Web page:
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st: Factor models in panel data (was: Factor models)


From   kokootchke <kokootchke@hotmail.com>
To   statalist <statalist@hsphsun2.harvard.edu>
Subject   st: Factor models in panel data (was: Factor models)
Date   Fri, 31 Jul 2009 14:57:22 -0400

First of all, thanks to Bob for all the references on dynamic factor models.

I think that some of these are useful for my purposes but not entirely, mainly due to the panel structure of my data. 

As I mentioned earlier, I have data on domestic macroeconomic variables for 40+ countries over time (e.g., GDP growth, dollar reserves, inflation, etc.) AND data on global financial conditions that are common to all countries in my data set at any given point in time (e.g., the level of the U.S. interest rate, volatility in the EMBI index, volatility of the VIX index, etc.). 

The problems I see with the implementation of a standard factor model (as implemented by -factor- in Stata) are the following:

1. I think that, as it is, this command doesn't take into account the panel structure of the database, does it? For instance, if my data has 80 quarters per country and 40 countries and it's sorted by country and time period, then the change between observation 79 and 80 for any given domestic macroeconomic variable is going to be very different than the change between observation 80 and 81, because the former two correspond to periods 79 and 80 of country 1, while the latter two correspond to period 80 of country 1 and period 1 of country 2.

2. While the domestic macroeconomic variables change by country and by time period (e.g., each country has different inflation rates in 1995 Q2), global financial conditions are the same for all countries at a given time period (e.g., the U.S. interest rate is the same for ALL countries in my data base in 1995 Q2). So, can I still put these common variables together in the same database where I have my domestic variables before I do the factor analysis?

3. Some of my variables as I use them in my regression model are in logs (e.g., log of the U.S. interest rate), or "scaled" appropriately to compare them across countries (e.g., reserves/imports, external debt/GDP, etc.)? Should I leave them like this in my factor analysis, or should I just use the actual variables I'm interested in (e.g., U.S. interest rates in levels, reserves and external debt without scaling by imports or GDP, respectively, etc.)?

Thank you very much once again.

Adrian


----------------------------------------
> From: bob.yaffee@nyu.edu
> To: statalist@hsphsun2.harvard.edu
> Date: Sat, 25 Jul 2009 02:49:33 -0400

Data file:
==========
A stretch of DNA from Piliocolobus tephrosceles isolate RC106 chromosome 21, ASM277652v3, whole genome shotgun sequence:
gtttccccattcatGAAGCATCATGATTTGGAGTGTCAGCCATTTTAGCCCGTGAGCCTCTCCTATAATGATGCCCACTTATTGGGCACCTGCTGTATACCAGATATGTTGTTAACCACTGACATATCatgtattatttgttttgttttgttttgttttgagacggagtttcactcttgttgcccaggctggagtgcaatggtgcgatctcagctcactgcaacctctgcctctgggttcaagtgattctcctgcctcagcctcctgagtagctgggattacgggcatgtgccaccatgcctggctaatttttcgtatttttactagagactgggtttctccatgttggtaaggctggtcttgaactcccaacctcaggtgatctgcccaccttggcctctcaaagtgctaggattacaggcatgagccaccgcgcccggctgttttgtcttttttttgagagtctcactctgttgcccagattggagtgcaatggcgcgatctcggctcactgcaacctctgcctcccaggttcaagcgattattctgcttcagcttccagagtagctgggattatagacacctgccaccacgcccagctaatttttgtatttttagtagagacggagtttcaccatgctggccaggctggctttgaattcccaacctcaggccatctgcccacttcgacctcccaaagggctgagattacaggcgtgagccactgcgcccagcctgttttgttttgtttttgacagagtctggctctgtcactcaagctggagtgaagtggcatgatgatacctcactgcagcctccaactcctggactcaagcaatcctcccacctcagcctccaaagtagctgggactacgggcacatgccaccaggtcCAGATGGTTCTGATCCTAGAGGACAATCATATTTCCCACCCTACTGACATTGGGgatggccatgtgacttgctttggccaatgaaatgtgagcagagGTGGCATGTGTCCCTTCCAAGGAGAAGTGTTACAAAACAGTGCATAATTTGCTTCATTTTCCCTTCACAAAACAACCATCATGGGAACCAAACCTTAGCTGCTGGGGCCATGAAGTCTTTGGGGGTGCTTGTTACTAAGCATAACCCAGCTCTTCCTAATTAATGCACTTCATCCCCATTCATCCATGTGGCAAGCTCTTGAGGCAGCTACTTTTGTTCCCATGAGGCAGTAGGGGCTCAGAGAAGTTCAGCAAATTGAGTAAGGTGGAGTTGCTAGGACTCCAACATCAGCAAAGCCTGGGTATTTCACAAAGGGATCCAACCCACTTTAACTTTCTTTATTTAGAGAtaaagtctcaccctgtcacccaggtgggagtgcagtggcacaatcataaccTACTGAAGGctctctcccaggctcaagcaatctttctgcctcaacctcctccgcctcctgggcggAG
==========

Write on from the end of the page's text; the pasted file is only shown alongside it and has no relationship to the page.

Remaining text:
> Subject: Re: st: Factor models
>
> Adrian,
> There is a substantial literature on dynamic factor models. Mario Forni and Lucrezia Richlin have written on this in 1996 and 1998 . In September 2003, Mario Forni, Marc Hallan, Marco Lippi, and
> Lucrezia Richline published "The Generalized Dynamic Factor Model: One-sided
> Estimation and Forecasting," as an LEM working paper (2003/13). Marco Lippi and Daniel Thornton
> have written a working paper for the St. Louis Federal Reserve bank (WP2004-013a) in
> 2004, entitled "A dynamic factor analysis of the response of U.S. interest to News."
> Stock and Watson in 1989, 1991, and later have worked on this subject. In 2005 they
> published, "Implications of Dynamic Factor models for VAR analysis," in which they have dealt with dynamic factors and model identification with long and short run restrictions in VAR form. Tao Chen, Elaine Martin, and Gary Montague have written an article in Computational Statistics and Data Analysis (2009) v. 59 entitled, "Robust probabalistic PCA with missing data and contribution for outlier detection." Rangan Gupta and Alain Kabundi in 2008 (Journal of Economic Literature) have written "A Dynamic Factor Analysis for Forecasting Macroeconomic Variables in South Africa." Some
> time ago, Allessandro Federici and Andrea Mazzitelli in 2005 at an Italian Stata User's Group presented "Dynamic Factor Analysis with Stata," based on the Coppi and Zannella(1978) and later work.
> In 2004 Ben Bernanke has written on factor analysis with BVAR models. Siem Jan Koopman has also incorporated PCA in his state space models. James Hamilton, in his 1994 classic, Time Series Analysis, has shown how state space models lend themselves to dynamic factor analysis.
> And these are small sample of the articles that have emerged on this subject. Andrew Harvey in 1989 in "Forecasting, Structural time series models, and the Kalman Filter" has also shown on these factors are the unobserved signal components extracted from the data generating process.
> These are some of the articles on the subject.
> Regards,
> Bob Yaffee
>
>
> Robert A. Yaffee, Ph.D.
> Research Professor
> Silver School of Social Work
> New York University
>
> Biosketch: http://homepages.nyu.edu/~ray1/Biosketch2009.pdf
>
> CV: http://homepages.nyu.edu/~ray1/vita.pdf
>
> ----- Original Message -----
> From: kokootchke 
> Date: Friday, July 24, 2009 7:49 pm
> Subject: st: Factor models
> To: statalist 
>
>
>> Hi everyone.
>>
>> I would like to know if anyone could provide some references to
>> factor models (latent factor models, dynamic factor models, etc.).
>>
>> I am studying the effects of domestic macroeconomic variables vs.
>> global economic conditions on bond spreads and I believe that I could
>> use factor models to improve my analyses.
>>
>> I have never used these models before and have found some papers by
>> Stock and Watson, Lippi et al., etc... which are useful... but I would
>> like to read something a bit easier to get my feet wet, and then start
>> building up from there.
>>
>> Thank you very much!
>>
>> Best regards,
>> Adrian
>>
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